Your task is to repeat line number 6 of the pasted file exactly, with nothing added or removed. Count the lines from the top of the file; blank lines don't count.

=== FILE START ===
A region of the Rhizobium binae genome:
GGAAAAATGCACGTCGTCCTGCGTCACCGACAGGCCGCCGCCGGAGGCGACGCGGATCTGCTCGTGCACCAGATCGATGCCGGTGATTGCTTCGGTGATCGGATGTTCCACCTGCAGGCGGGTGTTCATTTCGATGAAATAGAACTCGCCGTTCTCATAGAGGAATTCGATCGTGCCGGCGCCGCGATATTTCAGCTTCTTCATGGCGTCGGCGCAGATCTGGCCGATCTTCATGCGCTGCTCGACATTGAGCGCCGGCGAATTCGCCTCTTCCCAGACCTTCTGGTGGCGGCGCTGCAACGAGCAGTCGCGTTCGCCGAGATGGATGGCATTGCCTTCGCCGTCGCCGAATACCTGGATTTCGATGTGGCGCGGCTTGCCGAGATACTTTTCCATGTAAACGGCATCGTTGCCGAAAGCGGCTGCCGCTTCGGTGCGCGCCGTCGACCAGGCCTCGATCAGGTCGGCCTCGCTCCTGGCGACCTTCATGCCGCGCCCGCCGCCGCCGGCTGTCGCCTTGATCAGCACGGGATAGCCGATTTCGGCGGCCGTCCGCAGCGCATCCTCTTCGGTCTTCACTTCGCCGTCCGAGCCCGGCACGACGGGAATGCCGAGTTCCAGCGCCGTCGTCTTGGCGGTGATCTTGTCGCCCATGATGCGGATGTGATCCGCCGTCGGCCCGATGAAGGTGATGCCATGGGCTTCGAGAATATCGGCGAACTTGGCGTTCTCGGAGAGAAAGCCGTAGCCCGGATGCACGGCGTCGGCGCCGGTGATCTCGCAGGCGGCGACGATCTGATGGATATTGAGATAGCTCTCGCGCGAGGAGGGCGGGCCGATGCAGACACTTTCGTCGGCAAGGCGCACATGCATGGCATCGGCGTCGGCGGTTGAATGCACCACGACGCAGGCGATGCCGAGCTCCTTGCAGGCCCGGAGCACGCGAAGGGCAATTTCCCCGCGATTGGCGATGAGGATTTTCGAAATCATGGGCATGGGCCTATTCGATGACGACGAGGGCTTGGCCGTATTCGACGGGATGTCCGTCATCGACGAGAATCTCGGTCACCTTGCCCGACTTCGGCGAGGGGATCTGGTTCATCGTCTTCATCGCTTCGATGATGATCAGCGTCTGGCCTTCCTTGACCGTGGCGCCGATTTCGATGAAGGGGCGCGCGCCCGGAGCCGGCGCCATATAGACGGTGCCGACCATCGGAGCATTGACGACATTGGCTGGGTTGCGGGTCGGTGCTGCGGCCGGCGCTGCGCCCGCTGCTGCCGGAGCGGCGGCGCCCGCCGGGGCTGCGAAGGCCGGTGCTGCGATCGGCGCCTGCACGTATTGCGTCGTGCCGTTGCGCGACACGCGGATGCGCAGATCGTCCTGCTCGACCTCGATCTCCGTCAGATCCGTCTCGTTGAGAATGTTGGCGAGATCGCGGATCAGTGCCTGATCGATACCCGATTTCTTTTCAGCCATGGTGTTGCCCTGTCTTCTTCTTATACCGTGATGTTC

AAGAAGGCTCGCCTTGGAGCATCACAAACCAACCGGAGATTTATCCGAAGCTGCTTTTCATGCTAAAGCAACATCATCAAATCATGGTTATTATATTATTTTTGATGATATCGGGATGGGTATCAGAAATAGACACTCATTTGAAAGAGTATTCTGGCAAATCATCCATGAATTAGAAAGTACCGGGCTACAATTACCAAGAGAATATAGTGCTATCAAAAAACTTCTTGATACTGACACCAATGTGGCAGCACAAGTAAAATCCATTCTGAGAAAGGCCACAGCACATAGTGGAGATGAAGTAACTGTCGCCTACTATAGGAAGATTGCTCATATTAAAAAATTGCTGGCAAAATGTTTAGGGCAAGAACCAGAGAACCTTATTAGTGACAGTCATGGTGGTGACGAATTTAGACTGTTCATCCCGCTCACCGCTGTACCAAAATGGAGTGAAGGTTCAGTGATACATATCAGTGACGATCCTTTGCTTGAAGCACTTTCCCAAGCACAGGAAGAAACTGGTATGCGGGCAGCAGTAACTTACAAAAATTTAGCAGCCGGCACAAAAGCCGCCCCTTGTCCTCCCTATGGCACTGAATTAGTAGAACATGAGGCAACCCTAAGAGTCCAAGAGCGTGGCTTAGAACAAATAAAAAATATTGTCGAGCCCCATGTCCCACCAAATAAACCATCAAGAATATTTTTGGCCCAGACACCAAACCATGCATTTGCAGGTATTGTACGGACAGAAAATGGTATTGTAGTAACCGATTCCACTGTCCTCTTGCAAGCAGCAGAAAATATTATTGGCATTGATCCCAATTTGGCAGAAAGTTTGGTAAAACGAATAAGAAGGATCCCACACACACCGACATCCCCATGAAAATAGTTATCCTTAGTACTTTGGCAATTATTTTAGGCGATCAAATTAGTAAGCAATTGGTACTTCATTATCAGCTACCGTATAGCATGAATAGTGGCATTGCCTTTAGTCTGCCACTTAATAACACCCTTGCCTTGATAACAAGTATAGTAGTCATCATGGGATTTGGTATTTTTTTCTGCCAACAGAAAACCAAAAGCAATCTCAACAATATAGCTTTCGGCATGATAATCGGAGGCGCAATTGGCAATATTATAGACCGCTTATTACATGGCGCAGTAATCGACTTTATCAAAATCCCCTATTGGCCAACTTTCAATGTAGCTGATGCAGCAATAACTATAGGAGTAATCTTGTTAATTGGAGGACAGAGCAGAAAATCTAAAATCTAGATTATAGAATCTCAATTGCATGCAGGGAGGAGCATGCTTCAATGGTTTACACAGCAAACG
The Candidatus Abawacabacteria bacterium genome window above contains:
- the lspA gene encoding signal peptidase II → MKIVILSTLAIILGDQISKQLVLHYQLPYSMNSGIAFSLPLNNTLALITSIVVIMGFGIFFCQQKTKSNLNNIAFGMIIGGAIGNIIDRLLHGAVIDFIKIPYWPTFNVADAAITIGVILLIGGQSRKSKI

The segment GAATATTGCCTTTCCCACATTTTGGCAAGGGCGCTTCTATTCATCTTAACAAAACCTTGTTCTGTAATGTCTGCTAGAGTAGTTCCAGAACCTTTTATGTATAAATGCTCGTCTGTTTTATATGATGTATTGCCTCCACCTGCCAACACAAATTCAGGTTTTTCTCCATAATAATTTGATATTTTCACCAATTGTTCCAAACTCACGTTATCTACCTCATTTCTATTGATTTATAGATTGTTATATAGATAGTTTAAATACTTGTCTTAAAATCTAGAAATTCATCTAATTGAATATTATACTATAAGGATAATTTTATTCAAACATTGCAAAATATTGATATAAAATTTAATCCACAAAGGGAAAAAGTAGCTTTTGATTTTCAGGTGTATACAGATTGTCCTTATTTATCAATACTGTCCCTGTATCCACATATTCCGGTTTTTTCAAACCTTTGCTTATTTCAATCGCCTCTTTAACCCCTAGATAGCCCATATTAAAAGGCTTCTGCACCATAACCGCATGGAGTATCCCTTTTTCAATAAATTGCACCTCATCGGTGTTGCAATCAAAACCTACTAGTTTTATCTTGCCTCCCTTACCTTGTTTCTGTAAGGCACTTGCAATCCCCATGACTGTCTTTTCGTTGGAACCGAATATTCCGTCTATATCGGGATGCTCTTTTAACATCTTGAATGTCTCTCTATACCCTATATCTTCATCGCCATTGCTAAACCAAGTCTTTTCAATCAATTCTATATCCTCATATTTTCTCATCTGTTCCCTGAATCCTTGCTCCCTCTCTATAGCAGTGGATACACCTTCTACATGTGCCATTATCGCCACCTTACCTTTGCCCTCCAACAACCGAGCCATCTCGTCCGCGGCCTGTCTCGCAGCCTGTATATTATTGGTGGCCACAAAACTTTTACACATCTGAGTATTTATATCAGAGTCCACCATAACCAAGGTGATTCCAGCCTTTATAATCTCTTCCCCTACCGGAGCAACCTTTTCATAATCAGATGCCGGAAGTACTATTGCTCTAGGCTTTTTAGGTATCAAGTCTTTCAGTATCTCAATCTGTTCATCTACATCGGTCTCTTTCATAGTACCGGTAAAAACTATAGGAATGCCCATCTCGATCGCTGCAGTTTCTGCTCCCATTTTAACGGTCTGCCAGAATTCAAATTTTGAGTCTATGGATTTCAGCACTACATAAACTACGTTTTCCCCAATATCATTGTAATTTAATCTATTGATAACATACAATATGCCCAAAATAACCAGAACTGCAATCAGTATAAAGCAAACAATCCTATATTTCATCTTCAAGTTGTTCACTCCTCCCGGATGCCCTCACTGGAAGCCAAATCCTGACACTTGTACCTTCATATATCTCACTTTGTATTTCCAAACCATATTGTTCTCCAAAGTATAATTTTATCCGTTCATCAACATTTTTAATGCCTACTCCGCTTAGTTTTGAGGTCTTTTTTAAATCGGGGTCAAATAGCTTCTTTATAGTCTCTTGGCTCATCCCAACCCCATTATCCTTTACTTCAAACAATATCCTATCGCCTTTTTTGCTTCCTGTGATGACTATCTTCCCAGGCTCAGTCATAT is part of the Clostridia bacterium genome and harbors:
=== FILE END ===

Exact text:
The segment GAATATTGCCTTTCCCACATTTTGGCAAGGGCGCTTCTATTCATCTTAACAAAACCTTGTTCTGTAATGTCTGCTAGAGTAGTTCCAGAACCTTTTATGTATAAATGCTCGTCTGTTTTATATGATGTATTGCCTCCACCTGCCAACACAAATTCAGGTTTTTCTCCATAATAATTTGATATTTTCACCAATTGTTCCAAACTCACGTTATCTACCTCATTTCTATTGATTTATAGATTGTTATATAGATAGTTTAAATACTTGTCTTAAAATCTAGAAATTCATCTAATTGAATATTATACTATAAGGATAATTTTATTCAAACATTGCAAAATATTGATATAAAATTTAATCCACAAAGGGAAAAAGTAGCTTTTGATTTTCAGGTGTATACAGATTGTCCTTATTTATCAATACTGTCCCTGTATCCACATATTCCGGTTTTTTCAAACCTTTGCTTATTTCAATCGCCTCTTTAACCCCTAGATAGCCCATATTAAAAGGCTTCTGCACCATAACCGCATGGAGTATCCCTTTTTCAATAAATTGCACCTCATCGGTGTTGCAATCAAAACCTACTAGTTTTATCTTGCCTCCCTTACCTTGTTTCTGTAAGGCACTTGCAATCCCCATGACTGTCTTTTCGTTGGAACCGAATATTCCGTCTATATCGGGATGCTCTTTTAACATCTTGAATGTCTCTCTATACCCTATATCTTCATCGCCATTGCTAAACCAAGTCTTTTCAATCAATTCTATATCCTCATATTTTCTCATCTGTTCCCTGAATCCTTGCTCCCTCTCTATAGCAGTGGATACACCTTCTACATGTGCCATTATCGCCACCTTACCTTTGCCCTCCAACAACCGAGCCATCTCGTCCGCGGCCTGTCTCGCAGCCTGTATATTATTGGTGGCCACAAAACTTTTACACATCTGAGTATTTATATCAGAGTCCACCATAACCAAGGTGATTCCAGCCTTTATAATCTCTTCCCCTACCGGAGCAACCTTTTCATAATCAGATGCCGGAAGTACTATTGCTCTAGGCTTTTTAGGTATCAAGTCTTTCAGTATCTCAATCTGTTCATCTACATCGGTCTCTTTCATAGTACCGGTAAAAACTATAGGAATGCCCATCTCGATCGCTGCAGTTTCTGCTCCCATTTTAACGGTCTGCCAGAATTCAAATTTTGAGTCTATGGATTTCAGCACTACATAAACTACGTTTTCCCCAATATCATTGTAATTTAATCTATTGATAACATACAATATGCCCAAAATAACCAGAACTGCAATCAGTATAAAGCAAACAATCCTATATTTCATCTTCAAGTTGTTCACTCCTCCCGGATGCCCTCACTGGAAGCCAAATCCTGACACTTGTACCTTCATATATCTCACTTTGTATTTCCAAACCATATTGTTCTCCAAAGTATAATTTTATCCGTTCATCAACATTTTTAATGCCTACTCCGCTTAGTTTTGAGGTCTTTTTTAAATCGGGGTCAAATAGCTTCTTTATAGTCTCTTGGCTCATCCCAACCCCATTATCCTTTACTTCAAACAATATCCTATCGCCTTTTTTGCTTCCTGTGATGACTATCTTCCCAGGCTCAGTCATAT is part of the Clostridia bacterium genome and harbors: